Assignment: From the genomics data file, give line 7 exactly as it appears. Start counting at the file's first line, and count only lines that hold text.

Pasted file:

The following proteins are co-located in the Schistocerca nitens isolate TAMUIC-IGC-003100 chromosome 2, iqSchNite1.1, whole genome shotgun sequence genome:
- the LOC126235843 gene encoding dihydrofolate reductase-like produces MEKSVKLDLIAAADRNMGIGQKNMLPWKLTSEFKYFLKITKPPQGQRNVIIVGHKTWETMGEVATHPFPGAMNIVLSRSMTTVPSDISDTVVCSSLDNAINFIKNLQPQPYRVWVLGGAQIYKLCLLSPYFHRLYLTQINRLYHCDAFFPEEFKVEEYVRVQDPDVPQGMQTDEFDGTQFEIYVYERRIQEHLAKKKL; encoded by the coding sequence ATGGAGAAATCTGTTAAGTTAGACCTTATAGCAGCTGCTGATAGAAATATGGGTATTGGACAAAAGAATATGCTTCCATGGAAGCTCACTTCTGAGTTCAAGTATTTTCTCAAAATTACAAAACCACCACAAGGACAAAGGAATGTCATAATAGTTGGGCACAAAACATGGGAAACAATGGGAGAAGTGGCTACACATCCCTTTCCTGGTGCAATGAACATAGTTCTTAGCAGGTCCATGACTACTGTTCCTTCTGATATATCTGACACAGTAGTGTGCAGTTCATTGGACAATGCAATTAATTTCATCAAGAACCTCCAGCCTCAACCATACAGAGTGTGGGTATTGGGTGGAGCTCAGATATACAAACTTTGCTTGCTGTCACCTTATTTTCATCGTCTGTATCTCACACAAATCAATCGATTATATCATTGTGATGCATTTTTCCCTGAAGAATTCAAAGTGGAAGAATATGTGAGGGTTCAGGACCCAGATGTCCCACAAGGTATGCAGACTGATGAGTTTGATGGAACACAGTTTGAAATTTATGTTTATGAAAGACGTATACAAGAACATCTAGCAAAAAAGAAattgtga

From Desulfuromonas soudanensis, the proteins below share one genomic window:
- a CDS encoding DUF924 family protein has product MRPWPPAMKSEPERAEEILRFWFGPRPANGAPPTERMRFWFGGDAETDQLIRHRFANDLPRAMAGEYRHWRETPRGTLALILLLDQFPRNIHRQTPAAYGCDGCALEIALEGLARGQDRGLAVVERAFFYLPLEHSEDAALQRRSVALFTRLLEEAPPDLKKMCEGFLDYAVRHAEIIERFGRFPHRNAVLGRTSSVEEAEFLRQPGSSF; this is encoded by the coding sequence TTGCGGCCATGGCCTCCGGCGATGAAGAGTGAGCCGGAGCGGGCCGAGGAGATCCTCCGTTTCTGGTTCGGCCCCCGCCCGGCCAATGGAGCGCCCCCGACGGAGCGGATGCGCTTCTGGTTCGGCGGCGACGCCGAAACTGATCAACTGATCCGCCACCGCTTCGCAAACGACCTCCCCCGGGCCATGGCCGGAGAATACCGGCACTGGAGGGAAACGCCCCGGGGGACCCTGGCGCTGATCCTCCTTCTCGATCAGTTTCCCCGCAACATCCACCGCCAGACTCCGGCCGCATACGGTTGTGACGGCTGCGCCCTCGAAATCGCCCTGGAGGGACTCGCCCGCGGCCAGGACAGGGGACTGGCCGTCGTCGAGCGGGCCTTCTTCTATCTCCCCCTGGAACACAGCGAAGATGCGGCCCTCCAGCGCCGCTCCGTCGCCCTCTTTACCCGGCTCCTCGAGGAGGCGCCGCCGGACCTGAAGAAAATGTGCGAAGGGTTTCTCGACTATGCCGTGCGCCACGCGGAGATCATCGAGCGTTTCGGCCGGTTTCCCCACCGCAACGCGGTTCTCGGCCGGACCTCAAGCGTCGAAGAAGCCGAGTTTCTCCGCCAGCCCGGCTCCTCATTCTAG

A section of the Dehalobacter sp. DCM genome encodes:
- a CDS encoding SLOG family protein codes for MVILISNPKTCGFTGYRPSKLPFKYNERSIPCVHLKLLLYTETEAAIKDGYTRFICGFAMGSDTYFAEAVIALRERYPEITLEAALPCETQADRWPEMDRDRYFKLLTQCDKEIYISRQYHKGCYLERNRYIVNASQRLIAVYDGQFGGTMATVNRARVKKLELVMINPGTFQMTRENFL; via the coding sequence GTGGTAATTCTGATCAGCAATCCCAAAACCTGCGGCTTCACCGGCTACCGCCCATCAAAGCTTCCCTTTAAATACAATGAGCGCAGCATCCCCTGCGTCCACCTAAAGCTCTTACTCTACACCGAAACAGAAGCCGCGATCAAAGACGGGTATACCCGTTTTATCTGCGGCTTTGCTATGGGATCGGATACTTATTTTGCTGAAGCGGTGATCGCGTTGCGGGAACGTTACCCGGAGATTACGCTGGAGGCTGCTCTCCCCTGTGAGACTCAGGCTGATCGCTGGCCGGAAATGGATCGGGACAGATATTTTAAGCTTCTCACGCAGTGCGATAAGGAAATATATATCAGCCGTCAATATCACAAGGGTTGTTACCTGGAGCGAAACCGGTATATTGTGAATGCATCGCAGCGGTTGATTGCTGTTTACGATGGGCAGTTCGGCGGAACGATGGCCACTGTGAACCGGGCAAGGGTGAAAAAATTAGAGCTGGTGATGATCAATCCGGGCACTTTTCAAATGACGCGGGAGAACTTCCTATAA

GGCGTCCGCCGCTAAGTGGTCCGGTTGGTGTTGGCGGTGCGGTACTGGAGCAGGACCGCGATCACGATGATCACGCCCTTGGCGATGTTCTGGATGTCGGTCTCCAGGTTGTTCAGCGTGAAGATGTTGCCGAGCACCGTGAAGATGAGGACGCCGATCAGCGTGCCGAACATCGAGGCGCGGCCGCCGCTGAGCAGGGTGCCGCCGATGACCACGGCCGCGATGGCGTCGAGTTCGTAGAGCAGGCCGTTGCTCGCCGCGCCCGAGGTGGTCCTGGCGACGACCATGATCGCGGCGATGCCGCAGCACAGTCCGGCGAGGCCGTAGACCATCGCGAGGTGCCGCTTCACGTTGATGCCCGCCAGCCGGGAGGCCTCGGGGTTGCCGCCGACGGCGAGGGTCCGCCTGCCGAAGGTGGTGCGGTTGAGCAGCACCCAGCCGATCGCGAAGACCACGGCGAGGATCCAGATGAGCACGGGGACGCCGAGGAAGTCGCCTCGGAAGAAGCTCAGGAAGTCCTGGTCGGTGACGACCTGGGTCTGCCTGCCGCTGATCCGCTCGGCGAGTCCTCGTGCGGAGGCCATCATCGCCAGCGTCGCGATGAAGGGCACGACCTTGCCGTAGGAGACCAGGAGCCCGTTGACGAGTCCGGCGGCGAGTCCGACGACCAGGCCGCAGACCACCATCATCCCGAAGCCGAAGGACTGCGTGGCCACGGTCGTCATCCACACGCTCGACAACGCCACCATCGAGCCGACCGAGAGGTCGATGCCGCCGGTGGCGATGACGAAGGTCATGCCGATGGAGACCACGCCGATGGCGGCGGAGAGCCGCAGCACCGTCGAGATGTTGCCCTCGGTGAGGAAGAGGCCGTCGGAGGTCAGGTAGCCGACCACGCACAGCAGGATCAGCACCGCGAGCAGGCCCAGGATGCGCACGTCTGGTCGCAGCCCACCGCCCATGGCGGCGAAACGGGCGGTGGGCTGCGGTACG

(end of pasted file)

GGCGTCCGCCGCTAAGTGGTCCGGTTGGTGTTGGCGGTGCGGTACTGGAGCAGGACCGCGATCACGATGATCACGCCCTTGGCGATGTTCTGGATGTCGGTCTCCAGGTTGTTCAGCGTGAAGATGTTGCCGAGCACCGTGAAGATGAGGACGCCGATCAGCGTGCCGAACATCGAGGCGCGGCCGCCGCTGAGCAGGGTGCCGCCGATGACCACGGCCGCGATGGCGTCGAGTTCGTAGAGCAGGCCGTTGCTCGCCGCGCCCGAGGTGGTCCTGGCGACGACCATGATCGCGGCGATGCCGCAGCACAGTCCGGCGAGGCCGTAGACCATCGCGAGGTGCCGCTTCACGTTGATGCCCGCCAGCCGGGAGGCCTCGGGGTTGCCGCCGACGGCGAGGGTCCGCCTGCCGAAGGTGGTGCGGTTGAGCAGCACCCAGCCGATCGCGAAGACCACGGCGAGGATCCAGATGAGCACGGGGACGCCGAGGAAGTCGCCTCGGAAGAAGCTCAGGAAGTCCTGGTCGGTGACGACCTGGGTCTGCCTGCCGCTGATCCGCTCGGCGAGTCCTCGTGCGGAGGCCATCATCGCCAGCGTCGCGATGAAGGGCACGACCTTGCCGTAGGAGACCAGGAGCCCGTTGACGAGTCCGGCGGCGAGTCCGACGACCAGGCCGCAGACCACCATCATCCCGAAGCCGAAGGACTGCGTGGCCACGGTCGTCATCCACACGCTCGACAACGCCACCATCGAGCCGACCGAGAGGTCGATGCCGCCGGTGGCGATGACGAAGGTCATGCCGATGGAGACCACGCCGATGGCGGCGGAGAGCCGCAGCACCGTCGAGATGTTGCCCTCGGTGAGGAAGAGGCCGTCGGAGGTCAGGTAGCCGACCACGCACAGCAGGATCAGCACCGCGAGCAGGCCCAGGATGCGCACGTCTGGTCGCAGCCCACCGCCCATGGCGGCGAAACGGGCGGTGGGCTGCGGTACG